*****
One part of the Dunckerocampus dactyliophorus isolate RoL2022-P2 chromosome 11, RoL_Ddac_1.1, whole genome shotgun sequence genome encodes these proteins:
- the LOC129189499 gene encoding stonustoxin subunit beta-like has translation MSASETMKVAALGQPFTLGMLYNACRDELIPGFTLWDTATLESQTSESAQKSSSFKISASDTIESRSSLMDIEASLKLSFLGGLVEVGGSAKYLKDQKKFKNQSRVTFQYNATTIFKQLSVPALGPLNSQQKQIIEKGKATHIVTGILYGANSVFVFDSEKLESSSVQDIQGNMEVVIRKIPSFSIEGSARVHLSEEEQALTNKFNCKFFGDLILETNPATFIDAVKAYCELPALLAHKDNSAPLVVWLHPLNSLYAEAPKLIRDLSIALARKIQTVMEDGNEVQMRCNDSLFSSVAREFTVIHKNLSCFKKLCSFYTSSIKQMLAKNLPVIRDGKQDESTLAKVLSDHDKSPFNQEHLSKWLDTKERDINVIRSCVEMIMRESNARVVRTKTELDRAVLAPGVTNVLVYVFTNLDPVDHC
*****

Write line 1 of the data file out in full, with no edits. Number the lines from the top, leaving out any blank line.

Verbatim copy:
One part of the Dunckerocampus dactyliophorus isolate RoL2022-P2 chromosome 11, RoL_Ddac_1.1, whole genome shotgun sequence genome encodes these proteins: